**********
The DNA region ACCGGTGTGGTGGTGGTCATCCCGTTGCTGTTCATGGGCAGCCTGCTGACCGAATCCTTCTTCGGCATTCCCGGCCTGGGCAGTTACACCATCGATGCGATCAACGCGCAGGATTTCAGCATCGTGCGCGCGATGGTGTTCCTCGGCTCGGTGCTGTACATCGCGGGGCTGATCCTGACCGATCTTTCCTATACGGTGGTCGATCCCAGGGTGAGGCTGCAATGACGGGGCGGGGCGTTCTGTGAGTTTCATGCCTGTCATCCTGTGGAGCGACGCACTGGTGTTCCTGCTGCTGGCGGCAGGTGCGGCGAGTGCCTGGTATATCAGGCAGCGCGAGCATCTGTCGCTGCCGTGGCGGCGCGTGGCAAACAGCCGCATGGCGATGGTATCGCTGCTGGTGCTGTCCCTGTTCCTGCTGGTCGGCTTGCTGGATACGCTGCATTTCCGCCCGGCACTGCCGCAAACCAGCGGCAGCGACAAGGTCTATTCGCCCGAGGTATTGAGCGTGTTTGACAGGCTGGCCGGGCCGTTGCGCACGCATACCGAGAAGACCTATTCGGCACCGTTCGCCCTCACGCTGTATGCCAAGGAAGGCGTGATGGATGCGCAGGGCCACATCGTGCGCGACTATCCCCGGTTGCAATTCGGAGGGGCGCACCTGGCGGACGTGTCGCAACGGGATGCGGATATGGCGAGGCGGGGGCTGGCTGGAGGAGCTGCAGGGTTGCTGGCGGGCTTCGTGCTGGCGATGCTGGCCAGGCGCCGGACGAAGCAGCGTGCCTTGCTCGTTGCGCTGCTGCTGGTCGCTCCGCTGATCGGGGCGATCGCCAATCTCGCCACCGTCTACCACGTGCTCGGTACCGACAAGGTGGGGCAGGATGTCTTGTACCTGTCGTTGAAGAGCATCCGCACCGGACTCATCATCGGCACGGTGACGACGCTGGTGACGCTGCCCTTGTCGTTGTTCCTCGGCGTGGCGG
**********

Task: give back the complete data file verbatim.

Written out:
The DNA region ACCGGTGTGGTGGTGGTCATCCCGTTGCTGTTCATGGGCAGCCTGCTGACCGAATCCTTCTTCGGCATTCCCGGCCTGGGCAGTTACACCATCGATGCGATCAACGCGCAGGATTTCAGCATCGTGCGCGCGATGGTGTTCCTCGGCTCGGTGCTGTACATCGCGGGGCTGATCCTGACCGATCTTTCCTATACGGTGGTCGATCCCAGGGTGAGGCTGCAATGACGGGGCGGGGCGTTCTGTGAGTTTCATGCCTGTCATCCTGTGGAGCGACGCACTGGTGTTCCTGCTGCTGGCGGCAGGTGCGGCGAGTGCCTGGTATATCAGGCAGCGCGAGCATCTGTCGCTGCCGTGGCGGCGCGTGGCAAACAGCCGCATGGCGATGGTATCGCTGCTGGTGCTGTCCCTGTTCCTGCTGGTCGGCTTGCTGGATACGCTGCATTTCCGCCCGGCACTGCCGCAAACCAGCGGCAGCGACAAGGTCTATTCGCCCGAGGTATTGAGCGTGTTTGACAGGCTGGCCGGGCCGTTGCGCACGCATACCGAGAAGACCTATTCGGCACCGTTCGCCCTCACGCTGTATGCCAAGGAAGGCGTGATGGATGCGCAGGGCCACATCGTGCGCGACTATCCCCGGTTGCAATTCGGAGGGGCGCACCTGGCGGACGTGTCGCAACGGGATGCGGATATGGCGAGGCGGGGGCTGGCTGGAGGAGCTGCAGGGTTGCTGGCGGGCTTCGTGCTGGCGATGCTGGCCAGGCGCCGGACGAAGCAGCGTGCCTTGCTCGTTGCGCTGCTGCTGGTCGCTCCGCTGATCGGGGCGATCGCCAATCTCGCCACCGTCTACCACGTGCTCGGTACCGACAAGGTGGGGCAGGATGTCTTGTACCTGTCGTTGAAGAGCATCCGCACCGGACTCATCATCGGCACGGTGACGACGCTGGTGACGCTGCCCTTGTCGTTGTTCCTCGGCGTGGCGG